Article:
She may well have sold on the gifts to buy alcohol rather than lose them.

Talking to Al-anon may well help you.

unobtanium Thu 11-Apr-13 10:10:57

Hi Mama, I know exactly what you are talking about -- my beloved brother. It is terribly painful and it's very hard to accept that there is nothing you can do to help. I would suggest just the card, very carefully worded.

You may have to step back and content yourself with sending the odd card, calling to check up. Is there someone living very close who can keep an eye out? This is what saved the day for my brother -- we waited until he was at death's door, literally, until we conducted our second (and this time successful) intervention.

But even from there it's a long and uncertain road to recovery.

I'm really sorry for what you're going through, and wish your family all good luck with this.

Mamafoof Thu 11-Apr-13 11:18:59

Thanks so much for your responses - very grateful for your thoughts. I am inclined to just go down the card with a message route with maybe some flowers. I did give her a spa day once which needed to be used within 6 months and she managed to drag herself in on the last day - so suspect she won't even turn up this time. She appreciates toiletries etc but I feel a bit fed up of buying her fancy gifts and she just carries on regardless and i barely speak to her.

Mandaragora - thanks for your wise words. I know that my perception of my childhood may not be the same as hers. She has always said she feels insecure so think the issues stem from that - but sometimes people have this horrid illness without it being determined by anything. And yes, I do need to stop expressing my anger and disappointment - but it's just so hard to be passive in this situation. I'm scared it will never end. Is it really possible she may never get better?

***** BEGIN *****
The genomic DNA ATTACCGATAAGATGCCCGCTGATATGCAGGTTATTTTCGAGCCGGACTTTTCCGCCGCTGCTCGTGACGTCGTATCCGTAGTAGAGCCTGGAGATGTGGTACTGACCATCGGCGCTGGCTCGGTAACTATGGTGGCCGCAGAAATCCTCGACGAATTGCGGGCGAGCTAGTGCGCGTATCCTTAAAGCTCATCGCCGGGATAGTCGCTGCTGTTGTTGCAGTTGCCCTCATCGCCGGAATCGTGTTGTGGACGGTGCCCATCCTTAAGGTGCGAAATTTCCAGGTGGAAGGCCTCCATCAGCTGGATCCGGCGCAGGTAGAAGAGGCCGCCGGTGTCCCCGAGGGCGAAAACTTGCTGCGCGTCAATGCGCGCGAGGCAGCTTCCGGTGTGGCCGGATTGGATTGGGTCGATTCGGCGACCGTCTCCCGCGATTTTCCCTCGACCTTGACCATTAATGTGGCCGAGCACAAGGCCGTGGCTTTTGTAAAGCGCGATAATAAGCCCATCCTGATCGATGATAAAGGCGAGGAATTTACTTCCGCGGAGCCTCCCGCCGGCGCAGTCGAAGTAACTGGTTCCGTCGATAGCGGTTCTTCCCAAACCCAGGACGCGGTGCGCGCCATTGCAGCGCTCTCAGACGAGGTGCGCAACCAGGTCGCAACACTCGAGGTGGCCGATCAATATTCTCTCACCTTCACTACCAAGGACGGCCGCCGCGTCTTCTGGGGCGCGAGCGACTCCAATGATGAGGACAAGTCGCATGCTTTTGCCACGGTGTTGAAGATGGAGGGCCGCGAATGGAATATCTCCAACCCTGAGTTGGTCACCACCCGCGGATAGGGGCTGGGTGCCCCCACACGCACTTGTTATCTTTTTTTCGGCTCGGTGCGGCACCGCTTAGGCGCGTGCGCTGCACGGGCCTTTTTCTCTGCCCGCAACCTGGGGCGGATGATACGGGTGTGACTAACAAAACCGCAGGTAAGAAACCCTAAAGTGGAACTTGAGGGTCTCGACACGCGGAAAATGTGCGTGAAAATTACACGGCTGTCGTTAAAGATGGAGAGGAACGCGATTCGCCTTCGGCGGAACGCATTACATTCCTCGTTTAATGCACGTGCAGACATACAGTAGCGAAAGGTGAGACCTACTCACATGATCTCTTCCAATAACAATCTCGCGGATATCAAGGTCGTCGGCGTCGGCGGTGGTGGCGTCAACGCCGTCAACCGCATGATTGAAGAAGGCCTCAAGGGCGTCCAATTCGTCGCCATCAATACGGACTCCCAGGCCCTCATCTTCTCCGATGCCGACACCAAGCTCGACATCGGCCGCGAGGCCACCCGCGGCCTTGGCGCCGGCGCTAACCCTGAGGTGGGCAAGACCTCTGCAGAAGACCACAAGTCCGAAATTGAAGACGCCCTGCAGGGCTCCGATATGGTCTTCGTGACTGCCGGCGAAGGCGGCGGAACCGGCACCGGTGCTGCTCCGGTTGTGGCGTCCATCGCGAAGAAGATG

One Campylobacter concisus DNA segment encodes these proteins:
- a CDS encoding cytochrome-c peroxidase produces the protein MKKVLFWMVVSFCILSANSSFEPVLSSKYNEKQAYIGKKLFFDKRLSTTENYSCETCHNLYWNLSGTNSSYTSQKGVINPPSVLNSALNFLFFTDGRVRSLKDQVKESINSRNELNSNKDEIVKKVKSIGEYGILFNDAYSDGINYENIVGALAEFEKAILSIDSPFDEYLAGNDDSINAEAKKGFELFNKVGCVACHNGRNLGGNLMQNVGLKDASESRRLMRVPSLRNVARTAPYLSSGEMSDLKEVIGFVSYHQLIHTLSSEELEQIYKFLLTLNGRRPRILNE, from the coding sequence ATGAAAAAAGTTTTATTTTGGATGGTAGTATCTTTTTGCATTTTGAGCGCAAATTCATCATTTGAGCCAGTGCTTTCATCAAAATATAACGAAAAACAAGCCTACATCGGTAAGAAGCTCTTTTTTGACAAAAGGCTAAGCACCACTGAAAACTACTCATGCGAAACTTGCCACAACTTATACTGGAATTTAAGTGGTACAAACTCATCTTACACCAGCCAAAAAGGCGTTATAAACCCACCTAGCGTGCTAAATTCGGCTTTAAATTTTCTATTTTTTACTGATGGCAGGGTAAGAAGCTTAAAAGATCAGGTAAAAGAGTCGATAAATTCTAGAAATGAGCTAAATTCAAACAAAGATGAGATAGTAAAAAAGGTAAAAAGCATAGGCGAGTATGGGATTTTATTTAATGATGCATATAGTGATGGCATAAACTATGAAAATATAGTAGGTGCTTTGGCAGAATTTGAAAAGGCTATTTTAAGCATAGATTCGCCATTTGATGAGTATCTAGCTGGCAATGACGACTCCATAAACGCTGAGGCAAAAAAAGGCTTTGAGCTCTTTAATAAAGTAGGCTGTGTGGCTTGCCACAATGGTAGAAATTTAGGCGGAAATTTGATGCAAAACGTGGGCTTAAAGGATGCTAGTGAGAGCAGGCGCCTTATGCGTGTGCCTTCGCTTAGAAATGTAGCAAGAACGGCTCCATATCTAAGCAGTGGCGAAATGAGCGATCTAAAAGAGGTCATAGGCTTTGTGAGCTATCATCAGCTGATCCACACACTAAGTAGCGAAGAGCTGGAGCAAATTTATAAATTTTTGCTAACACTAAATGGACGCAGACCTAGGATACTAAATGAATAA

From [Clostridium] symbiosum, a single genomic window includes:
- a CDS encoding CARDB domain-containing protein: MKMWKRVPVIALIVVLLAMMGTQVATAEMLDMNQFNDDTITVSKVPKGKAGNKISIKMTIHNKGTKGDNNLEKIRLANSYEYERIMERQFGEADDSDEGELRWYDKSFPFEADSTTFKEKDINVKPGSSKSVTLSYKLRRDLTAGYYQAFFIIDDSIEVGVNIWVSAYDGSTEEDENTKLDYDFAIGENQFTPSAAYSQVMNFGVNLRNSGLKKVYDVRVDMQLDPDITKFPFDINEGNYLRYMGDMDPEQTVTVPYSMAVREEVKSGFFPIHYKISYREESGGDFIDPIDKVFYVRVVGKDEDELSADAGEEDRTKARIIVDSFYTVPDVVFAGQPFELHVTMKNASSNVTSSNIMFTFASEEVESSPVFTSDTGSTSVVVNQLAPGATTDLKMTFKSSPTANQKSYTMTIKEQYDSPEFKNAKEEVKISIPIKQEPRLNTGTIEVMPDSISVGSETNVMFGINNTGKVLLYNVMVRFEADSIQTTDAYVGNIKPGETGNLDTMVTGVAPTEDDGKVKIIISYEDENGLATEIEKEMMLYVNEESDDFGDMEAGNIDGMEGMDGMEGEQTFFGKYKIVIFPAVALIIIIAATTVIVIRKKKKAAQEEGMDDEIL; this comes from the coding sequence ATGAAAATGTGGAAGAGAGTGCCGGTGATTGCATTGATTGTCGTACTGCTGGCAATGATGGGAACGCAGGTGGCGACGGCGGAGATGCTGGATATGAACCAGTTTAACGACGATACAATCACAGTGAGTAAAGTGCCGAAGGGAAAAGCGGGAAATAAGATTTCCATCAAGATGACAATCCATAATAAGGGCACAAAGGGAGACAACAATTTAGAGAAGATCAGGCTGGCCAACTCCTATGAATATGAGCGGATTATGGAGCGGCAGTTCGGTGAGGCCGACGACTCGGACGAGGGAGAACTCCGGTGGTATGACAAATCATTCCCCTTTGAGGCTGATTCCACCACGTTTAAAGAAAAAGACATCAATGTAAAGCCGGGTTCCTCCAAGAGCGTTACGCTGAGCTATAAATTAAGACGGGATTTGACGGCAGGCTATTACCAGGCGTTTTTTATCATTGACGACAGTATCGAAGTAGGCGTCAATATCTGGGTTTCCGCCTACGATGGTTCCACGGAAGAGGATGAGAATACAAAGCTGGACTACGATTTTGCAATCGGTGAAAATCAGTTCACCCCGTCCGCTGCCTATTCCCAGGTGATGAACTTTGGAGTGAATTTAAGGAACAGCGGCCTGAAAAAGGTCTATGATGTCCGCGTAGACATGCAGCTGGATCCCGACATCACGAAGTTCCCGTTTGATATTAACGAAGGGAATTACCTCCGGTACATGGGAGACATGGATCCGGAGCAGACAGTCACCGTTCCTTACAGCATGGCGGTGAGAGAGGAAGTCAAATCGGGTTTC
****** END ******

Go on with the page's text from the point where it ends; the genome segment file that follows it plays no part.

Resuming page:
Unobtanium - thanks and so glad your brother sounds like he is on the road to recovery. I know that if my sister ever gets there, that the hard work only just starts. She has been ill many times and some awful stuff has happened - I wonder what it will take for her to hit her rock bottom sometimes.

MandragoraWurzelstock Thu 11-Apr-13 12:39:53

It is possible she won't recover. I'm sorry to say that. On the other hand she might smile

I haven't been an alcoholic. I've been anorexic though and I see many parallels with it, I may be wrong, but there you go.

What I needed was for people to step back - not to try and make me get better for them, but to allow me the space to get better for myself.

It is always a risk.

but I remember well, that it set me back when people interfered in any way however kindly it was intended. It felt like they were taking my control away from me and to get it back, I had to do even more of what I was doing, which I didn't really want to do - the not eating thing - just to get control back.

I wanted to eat but only could allow myself to if everyone left me alone.

At that point I didn't want gifts, or anything else - I just wanted someone to say, I love you, and not even mention the anorexia. Barely anyone could see past the physical state of me, into the real me which was the one thing I needed someone to do.
I don't expect this helps much but that's where I'm coming from anyway. The best thing you can do is to stop worrying about her illness - on her behalf as it were - and just treat her like your sister, ignoring the alcoholism as much as possible. Obviously don't enable it, but do remember there's nothing you can do about it and that it isn't your problem, it's hers.

Once she takes ownership of it she may have a chance, but not before that.
Good luck x

OhLori Thu 11-Apr-13 13:00:08

Agree so much with Mandragora, and for the same reason self-help books would not be a good idea. Maybe toiletries a bit boring, but I think if they are the right kind that she would like, its very much about self-care and a loving gesture. Or a small piece of jewellery.

MandragoraWurzelstock Thu 11-Apr-13 13:05:46

It can be a loving gesture, that's true. Though having nice things to use doesn't mean a person will take care of themselves better. My sister sent me posh bath stuff and it's still in its tin several years later...I didn't feel I was worth it. iyswim?

the card and the sentiment expressed in it is the nicest thing you can do, it will be appreciated.

Alwayscheerful Thu 11-Apr-13 13:10:18

TK max sell some lovely shampoo and conditioners, could be classed as aluxury or practical gift but they are usuually appreciated.